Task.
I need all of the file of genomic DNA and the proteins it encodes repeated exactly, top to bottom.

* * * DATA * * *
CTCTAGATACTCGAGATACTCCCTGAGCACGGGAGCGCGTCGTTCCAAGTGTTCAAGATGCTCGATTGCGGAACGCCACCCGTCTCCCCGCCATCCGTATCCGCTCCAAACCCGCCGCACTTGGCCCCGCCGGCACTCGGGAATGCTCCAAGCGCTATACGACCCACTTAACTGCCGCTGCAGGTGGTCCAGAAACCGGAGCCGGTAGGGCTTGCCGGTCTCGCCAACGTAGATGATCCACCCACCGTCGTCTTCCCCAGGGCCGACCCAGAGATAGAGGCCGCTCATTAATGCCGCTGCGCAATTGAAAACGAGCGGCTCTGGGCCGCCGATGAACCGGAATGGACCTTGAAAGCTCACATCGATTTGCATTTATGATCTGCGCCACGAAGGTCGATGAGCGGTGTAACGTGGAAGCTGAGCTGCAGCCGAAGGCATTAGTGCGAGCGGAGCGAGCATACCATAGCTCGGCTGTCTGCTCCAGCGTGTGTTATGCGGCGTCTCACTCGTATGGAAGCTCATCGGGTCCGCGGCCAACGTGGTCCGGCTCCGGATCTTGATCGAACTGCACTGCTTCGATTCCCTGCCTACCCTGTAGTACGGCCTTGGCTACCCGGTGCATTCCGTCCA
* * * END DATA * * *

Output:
CTCTAGATACTCGAGATACTCCCTGAGCACGGGAGCGCGTCGTTCCAAGTGTTCAAGATGCTCGATTGCGGAACGCCACCCGTCTCCCCGCCATCCGTATCCGCTCCAAACCCGCCGCACTTGGCCCCGCCGGCACTCGGGAATGCTCCAAGCGCTATACGACCCACTTAACTGCCGCTGCAGGTGGTCCAGAAACCGGAGCCGGTAGGGCTTGCCGGTCTCGCCAACGTAGATGATCCACCCACCGTCGTCTTCCCCAGGGCCGACCCAGAGATAGAGGCCGCTCATTAATGCCGCTGCGCAATTGAAAACGAGCGGCTCTGGGCCGCCGATGAACCGGAATGGACCTTGAAAGCTCACATCGATTTGCATTTATGATCTGCGCCACGAAGGTCGATGAGCGGTGTAACGTGGAAGCTGAGCTGCAGCCGAAGGCATTAGTGCGAGCGGAGCGAGCATACCATAGCTCGGCTGTCTGCTCCAGCGTGTGTTATGCGGCGTCTCACTCGTATGGAAGCTCATCGGGTCCGCGGCCAACGTGGTCCGGCTCCGGATCTTGATCGAACTGCACTGCTTCGATTCCCTGCCTACCCTGTAGTACGGCCTTGGCTACCCGGTGCATTCCGTCCA